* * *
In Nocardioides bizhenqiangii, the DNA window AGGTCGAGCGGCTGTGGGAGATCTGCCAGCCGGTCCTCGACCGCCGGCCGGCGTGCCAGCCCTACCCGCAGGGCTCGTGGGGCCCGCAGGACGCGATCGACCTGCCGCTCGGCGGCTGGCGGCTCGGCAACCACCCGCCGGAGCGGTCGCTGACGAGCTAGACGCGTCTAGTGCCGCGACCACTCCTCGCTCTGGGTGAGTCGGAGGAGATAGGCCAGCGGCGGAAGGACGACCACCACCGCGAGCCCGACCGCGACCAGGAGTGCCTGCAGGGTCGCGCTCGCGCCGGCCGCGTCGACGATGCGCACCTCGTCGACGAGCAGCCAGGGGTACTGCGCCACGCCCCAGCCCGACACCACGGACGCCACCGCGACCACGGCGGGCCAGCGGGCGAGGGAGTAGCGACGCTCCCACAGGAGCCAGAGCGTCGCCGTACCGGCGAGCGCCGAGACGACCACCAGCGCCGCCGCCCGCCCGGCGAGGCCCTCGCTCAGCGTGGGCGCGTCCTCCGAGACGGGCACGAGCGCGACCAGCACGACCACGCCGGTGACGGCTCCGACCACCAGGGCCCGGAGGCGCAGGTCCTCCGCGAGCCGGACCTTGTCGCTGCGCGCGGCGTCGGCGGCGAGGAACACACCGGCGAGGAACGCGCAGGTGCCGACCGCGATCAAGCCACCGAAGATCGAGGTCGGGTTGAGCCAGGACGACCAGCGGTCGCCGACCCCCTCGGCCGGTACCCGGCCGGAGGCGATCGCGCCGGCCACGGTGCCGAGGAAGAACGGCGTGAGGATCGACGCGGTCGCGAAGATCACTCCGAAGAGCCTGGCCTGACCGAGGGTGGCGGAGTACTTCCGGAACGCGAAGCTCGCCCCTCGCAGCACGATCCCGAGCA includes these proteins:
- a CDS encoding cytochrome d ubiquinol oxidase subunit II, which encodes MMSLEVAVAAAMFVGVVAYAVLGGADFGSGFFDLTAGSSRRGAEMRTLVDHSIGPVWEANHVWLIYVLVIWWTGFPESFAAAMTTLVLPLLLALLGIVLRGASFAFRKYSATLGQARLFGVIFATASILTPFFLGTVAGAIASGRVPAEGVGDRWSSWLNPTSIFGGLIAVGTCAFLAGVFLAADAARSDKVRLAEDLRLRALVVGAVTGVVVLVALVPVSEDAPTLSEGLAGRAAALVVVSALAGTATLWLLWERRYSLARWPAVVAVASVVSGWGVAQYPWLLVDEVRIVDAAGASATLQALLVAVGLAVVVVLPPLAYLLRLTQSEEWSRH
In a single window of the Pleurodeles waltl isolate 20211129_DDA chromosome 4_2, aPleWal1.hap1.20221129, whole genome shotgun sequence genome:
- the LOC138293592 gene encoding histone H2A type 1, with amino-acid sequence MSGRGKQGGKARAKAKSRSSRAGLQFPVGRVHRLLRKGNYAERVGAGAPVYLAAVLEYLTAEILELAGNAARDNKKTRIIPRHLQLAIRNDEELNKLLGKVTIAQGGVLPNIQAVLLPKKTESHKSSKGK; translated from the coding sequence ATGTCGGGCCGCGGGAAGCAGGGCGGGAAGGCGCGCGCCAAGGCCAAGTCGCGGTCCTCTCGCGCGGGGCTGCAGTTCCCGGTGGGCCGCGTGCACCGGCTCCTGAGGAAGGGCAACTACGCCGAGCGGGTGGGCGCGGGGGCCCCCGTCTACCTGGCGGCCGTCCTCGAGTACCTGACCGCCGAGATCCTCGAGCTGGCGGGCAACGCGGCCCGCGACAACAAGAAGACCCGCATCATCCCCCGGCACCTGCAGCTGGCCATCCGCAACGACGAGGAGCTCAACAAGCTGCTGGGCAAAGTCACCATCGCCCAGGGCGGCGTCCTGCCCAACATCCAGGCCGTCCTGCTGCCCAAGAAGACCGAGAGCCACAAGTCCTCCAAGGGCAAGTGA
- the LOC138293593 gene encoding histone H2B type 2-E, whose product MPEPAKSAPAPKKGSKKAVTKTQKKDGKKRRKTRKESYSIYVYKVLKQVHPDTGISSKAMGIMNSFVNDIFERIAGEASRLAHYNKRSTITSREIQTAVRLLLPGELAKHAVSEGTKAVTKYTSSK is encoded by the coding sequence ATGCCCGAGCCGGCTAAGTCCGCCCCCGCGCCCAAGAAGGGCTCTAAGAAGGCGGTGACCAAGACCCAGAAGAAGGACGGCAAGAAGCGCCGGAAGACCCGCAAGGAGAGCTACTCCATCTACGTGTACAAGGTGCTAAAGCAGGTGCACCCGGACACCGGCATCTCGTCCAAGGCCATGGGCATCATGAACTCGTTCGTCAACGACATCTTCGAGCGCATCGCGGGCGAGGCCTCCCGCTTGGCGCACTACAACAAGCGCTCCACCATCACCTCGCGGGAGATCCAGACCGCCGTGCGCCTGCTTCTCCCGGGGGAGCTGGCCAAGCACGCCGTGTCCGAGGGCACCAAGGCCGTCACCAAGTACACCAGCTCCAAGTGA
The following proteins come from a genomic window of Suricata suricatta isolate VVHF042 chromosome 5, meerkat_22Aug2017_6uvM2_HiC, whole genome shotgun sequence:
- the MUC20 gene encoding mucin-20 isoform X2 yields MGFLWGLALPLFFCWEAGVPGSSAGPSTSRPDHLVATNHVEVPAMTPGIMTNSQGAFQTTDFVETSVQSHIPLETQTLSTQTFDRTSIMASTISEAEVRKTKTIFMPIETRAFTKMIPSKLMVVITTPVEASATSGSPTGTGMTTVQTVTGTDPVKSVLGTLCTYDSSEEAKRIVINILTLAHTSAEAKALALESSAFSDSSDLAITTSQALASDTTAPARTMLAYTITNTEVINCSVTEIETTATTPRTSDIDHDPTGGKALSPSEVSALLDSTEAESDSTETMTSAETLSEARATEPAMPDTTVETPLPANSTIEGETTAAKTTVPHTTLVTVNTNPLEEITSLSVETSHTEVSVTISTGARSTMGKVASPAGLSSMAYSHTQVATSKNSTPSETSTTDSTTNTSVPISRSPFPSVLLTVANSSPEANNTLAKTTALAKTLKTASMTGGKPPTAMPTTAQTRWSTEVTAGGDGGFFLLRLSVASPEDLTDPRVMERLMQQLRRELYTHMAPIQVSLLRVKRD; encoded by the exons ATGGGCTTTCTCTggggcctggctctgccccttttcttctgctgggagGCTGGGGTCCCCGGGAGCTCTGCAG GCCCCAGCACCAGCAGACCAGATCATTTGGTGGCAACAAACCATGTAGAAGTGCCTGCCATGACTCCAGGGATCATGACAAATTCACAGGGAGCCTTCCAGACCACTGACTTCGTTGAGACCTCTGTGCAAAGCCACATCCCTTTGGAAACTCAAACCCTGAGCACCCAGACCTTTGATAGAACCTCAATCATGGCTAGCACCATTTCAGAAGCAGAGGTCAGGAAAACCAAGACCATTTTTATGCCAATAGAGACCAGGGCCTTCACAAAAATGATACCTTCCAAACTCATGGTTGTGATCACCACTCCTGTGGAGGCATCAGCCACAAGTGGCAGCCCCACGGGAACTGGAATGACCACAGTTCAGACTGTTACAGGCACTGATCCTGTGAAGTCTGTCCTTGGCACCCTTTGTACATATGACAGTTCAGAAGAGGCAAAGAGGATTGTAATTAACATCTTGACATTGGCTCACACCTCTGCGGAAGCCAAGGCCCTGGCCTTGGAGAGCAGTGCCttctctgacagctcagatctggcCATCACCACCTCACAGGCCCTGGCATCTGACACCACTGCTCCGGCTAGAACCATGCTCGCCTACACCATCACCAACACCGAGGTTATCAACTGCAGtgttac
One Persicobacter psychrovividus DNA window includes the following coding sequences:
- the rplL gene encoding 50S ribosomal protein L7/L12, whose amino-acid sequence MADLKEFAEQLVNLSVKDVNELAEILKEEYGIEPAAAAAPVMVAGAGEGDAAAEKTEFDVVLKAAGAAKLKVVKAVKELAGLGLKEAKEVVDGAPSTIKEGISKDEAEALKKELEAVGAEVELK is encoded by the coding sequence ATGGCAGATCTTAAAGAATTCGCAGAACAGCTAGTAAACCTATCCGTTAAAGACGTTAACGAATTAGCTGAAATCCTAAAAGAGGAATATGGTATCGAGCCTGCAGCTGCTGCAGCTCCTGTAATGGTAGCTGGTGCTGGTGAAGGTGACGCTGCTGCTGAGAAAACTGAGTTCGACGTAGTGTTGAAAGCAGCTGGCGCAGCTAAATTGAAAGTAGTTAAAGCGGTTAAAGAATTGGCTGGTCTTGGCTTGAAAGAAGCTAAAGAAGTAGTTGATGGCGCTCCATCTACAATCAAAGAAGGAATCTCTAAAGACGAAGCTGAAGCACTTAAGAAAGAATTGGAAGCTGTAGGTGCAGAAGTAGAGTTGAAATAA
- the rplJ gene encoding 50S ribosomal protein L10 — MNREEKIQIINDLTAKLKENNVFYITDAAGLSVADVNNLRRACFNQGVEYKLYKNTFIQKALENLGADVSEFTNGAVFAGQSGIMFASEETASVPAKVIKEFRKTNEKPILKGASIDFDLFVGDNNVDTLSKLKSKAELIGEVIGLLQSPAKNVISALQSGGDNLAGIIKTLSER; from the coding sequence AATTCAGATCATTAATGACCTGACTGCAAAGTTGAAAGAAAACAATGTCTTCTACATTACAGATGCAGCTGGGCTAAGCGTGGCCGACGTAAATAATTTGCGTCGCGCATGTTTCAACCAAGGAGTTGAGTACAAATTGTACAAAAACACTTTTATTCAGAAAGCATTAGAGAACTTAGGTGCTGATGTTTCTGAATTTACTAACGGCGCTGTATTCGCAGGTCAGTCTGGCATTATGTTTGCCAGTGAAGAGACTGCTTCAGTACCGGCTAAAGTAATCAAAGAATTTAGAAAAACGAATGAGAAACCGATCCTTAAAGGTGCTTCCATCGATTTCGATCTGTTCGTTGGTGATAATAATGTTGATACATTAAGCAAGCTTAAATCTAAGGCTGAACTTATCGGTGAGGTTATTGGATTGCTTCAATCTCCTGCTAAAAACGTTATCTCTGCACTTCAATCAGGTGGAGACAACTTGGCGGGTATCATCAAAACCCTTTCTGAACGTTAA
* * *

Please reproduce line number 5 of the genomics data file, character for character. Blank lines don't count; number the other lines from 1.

- the LOC138293593 gene encoding histone H2B type 2-E, whose product MPEPAKSAPAPKKGSKKAVTKTQKKDGKKRRKTRKESYSIYVYKVLKQVHPDTGISSKAMGIMNSFVNDIFERIAGEASRLAHYNKRSTITSREIQTAVRLLLPGELAKHAVSEGTKAVTKYTSSK is encoded by the coding sequence ATGCCCGAGCCGGCTAAGTCCGCCCCCGCGCCCAAGAAGGGCTCTAAGAAGGCGGTGACCAAGACCCAGAAGAAGGACGGCAAGAAGCGCCGGAAGACCCGCAAGGAGAGCTACTCCATCTACGTGTACAAGGTGCTAAAGCAGGTGCACCCGGACACCGGCATCTCGTCCAAGGCCATGGGCATCATGAACTCGTTCGTCAACGACATCTTCGAGCGCATCGCGGGCGAGGCCTCCCGCTTGGCGCACTACAACAAGCGCTCCACCATCACCTCGCGGGAGATCCAGACCGCCGTGCGCCTGCTTCTCCCGGGGGAGCTGGCCAAGCACGCCGTGTCCGAGGGCACCAAGGCCGTCACCAAGTACACCAGCTCCAAGTGA